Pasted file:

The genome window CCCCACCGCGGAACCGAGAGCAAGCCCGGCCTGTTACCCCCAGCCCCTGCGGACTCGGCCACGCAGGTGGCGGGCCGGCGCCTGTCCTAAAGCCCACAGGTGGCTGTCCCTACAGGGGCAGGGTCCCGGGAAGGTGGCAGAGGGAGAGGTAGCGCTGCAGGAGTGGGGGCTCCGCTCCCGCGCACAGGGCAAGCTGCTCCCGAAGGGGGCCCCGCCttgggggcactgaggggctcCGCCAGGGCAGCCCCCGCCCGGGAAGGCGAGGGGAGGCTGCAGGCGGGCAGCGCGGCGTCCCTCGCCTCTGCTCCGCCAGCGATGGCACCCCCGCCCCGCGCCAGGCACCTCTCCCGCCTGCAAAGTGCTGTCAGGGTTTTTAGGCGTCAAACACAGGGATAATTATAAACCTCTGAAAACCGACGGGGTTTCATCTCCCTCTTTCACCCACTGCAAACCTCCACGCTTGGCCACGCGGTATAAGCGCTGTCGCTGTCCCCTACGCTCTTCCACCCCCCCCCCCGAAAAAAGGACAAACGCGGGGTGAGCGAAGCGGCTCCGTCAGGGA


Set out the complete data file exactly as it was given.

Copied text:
The genome window CCCCACCGCGGAACCGAGAGCAAGCCCGGCCTGTTACCCCCAGCCCCTGCGGACTCGGCCACGCAGGTGGCGGGCCGGCGCCTGTCCTAAAGCCCACAGGTGGCTGTCCCTACAGGGGCAGGGTCCCGGGAAGGTGGCAGAGGGAGAGGTAGCGCTGCAGGAGTGGGGGCTCCGCTCCCGCGCACAGGGCAAGCTGCTCCCGAAGGGGGCCCCGCCttgggggcactgaggggctcCGCCAGGGCAGCCCCCGCCCGGGAAGGCGAGGGGAGGCTGCAGGCGGGCAGCGCGGCGTCCCTCGCCTCTGCTCCGCCAGCGATGGCACCCCCGCCCCGCGCCAGGCACCTCTCCCGCCTGCAAAGTGCTGTCAGGGTTTTTAGGCGTCAAACACAGGGATAATTATAAACCTCTGAAAACCGACGGGGTTTCATCTCCCTCTTTCACCCACTGCAAACCTCCACGCTTGGCCACGCGGTATAAGCGCTGTCGCTGTCCCCTACGCTCTTCCACCCCCCCCCCCGAAAAAAGGACAAACGCGGGGTGAGCGAAGCGGCTCCGTCAGGGA